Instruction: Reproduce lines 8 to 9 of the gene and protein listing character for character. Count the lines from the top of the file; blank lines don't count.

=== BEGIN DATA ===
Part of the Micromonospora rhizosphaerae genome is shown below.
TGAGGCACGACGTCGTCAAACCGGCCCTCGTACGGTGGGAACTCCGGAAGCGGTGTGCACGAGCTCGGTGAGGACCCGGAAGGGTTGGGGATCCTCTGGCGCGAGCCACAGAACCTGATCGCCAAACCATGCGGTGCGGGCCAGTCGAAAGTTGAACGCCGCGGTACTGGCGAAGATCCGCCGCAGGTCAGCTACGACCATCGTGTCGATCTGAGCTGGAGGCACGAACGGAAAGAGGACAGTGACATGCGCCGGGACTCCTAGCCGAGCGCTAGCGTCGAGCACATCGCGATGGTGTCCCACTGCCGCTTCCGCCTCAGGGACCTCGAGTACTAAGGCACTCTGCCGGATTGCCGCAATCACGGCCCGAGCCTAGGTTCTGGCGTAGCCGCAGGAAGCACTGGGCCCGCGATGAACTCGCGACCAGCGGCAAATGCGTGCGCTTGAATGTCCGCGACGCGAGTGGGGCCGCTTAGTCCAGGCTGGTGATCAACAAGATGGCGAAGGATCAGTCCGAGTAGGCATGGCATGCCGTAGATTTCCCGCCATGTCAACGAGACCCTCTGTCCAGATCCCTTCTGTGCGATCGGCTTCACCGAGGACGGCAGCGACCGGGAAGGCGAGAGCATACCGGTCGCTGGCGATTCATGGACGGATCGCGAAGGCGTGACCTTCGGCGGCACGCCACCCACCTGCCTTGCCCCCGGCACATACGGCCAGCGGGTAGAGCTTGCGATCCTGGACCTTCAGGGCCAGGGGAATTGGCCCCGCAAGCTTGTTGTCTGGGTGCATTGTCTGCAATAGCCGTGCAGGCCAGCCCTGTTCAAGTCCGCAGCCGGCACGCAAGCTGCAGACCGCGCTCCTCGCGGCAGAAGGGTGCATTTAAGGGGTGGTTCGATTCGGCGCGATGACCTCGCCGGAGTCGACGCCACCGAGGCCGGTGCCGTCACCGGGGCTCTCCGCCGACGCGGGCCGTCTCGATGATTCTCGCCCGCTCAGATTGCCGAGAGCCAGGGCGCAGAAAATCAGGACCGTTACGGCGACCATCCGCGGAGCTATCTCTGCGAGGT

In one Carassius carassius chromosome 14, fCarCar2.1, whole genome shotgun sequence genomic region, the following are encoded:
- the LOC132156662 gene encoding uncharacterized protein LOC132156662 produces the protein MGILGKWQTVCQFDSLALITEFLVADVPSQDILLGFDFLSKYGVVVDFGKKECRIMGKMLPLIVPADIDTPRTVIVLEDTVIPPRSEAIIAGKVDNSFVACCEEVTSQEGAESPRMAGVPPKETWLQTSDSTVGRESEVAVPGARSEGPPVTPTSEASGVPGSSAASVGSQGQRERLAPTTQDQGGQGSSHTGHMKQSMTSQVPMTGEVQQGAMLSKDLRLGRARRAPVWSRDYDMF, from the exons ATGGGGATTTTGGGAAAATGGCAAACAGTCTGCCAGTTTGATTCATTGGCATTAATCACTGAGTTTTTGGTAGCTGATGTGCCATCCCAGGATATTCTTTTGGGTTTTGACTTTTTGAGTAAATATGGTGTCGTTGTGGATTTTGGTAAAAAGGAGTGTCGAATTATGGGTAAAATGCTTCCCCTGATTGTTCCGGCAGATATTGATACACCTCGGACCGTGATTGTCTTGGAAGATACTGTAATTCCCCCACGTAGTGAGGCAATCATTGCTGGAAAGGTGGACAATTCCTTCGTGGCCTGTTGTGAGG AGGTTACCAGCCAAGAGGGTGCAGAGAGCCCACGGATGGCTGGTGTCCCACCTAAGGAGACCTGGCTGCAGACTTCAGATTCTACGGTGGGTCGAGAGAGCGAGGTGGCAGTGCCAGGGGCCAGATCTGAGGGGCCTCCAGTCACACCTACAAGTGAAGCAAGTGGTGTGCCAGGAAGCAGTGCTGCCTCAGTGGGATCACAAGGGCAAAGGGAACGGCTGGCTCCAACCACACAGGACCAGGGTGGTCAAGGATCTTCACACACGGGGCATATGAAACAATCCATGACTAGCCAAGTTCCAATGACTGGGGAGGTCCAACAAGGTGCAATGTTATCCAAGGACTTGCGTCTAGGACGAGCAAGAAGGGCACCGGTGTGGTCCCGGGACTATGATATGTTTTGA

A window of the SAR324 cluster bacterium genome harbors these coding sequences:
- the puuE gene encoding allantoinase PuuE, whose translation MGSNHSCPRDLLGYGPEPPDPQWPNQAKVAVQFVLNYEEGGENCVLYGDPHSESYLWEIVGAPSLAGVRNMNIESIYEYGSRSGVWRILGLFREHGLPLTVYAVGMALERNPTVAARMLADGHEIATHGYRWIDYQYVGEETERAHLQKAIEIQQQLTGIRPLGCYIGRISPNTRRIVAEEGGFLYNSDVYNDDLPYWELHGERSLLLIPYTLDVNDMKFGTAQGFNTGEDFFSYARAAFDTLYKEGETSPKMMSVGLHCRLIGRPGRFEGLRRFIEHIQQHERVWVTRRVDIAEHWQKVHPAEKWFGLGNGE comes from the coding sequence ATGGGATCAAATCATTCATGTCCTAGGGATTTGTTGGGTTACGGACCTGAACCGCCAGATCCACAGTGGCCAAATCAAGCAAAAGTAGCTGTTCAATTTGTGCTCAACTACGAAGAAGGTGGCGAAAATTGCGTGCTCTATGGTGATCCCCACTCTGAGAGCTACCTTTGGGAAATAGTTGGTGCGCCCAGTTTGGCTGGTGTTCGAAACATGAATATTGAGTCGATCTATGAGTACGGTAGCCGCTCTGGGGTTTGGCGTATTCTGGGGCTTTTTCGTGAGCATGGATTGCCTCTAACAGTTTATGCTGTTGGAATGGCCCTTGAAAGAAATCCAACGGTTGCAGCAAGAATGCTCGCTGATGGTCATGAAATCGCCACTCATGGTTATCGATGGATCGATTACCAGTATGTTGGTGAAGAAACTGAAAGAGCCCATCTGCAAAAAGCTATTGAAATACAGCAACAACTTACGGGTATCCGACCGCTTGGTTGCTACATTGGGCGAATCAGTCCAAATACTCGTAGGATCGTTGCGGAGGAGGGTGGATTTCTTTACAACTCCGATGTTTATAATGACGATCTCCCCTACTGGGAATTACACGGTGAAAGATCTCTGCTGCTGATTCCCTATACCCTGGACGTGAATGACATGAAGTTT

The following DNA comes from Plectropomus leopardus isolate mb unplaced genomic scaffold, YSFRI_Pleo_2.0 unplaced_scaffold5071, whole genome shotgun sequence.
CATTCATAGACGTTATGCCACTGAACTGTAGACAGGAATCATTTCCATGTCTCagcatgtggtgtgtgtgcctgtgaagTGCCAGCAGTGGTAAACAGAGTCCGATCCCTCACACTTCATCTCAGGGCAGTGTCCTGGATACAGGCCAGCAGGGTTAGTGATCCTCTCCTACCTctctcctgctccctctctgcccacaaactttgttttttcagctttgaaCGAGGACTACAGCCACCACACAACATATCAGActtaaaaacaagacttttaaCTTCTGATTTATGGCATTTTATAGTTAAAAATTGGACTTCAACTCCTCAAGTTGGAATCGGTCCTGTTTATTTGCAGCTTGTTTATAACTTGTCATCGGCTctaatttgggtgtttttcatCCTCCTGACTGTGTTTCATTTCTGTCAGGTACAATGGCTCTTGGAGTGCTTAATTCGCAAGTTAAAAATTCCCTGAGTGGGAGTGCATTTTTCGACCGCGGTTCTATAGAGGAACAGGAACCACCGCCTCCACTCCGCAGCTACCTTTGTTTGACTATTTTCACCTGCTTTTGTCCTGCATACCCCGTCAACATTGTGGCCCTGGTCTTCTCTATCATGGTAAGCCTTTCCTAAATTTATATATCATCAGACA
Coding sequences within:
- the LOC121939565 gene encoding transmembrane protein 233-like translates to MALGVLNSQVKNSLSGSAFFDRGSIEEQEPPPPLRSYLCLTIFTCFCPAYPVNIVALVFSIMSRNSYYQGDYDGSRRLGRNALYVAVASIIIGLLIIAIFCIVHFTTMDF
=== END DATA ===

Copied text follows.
CATTCATAGACGTTATGCCACTGAACTGTAGACAGGAATCATTTCCATGTCTCagcatgtggtgtgtgtgcctgtgaagTGCCAGCAGTGGTAAACAGAGTCCGATCCCTCACACTTCATCTCAGGGCAGTGTCCTGGATACAGGCCAGCAGGGTTAGTGATCCTCTCCTACCTctctcctgctccctctctgcccacaaactttgttttttcagctttgaaCGAGGACTACAGCCACCACACAACATATCAGActtaaaaacaagacttttaaCTTCTGATTTATGGCATTTTATAGTTAAAAATTGGACTTCAACTCCTCAAGTTGGAATCGGTCCTGTTTATTTGCAGCTTGTTTATAACTTGTCATCGGCTctaatttgggtgtttttcatCCTCCTGACTGTGTTTCATTTCTGTCAGGTACAATGGCTCTTGGAGTGCTTAATTCGCAAGTTAAAAATTCCCTGAGTGGGAGTGCATTTTTCGACCGCGGTTCTATAGAGGAACAGGAACCACCGCCTCCACTCCGCAGCTACCTTTGTTTGACTATTTTCACCTGCTTTTGTCCTGCATACCCCGTCAACATTGTGGCCCTGGTCTTCTCTATCATGGTAAGCCTTTCCTAAATTTATATATCATCAGACA
Coding sequences within: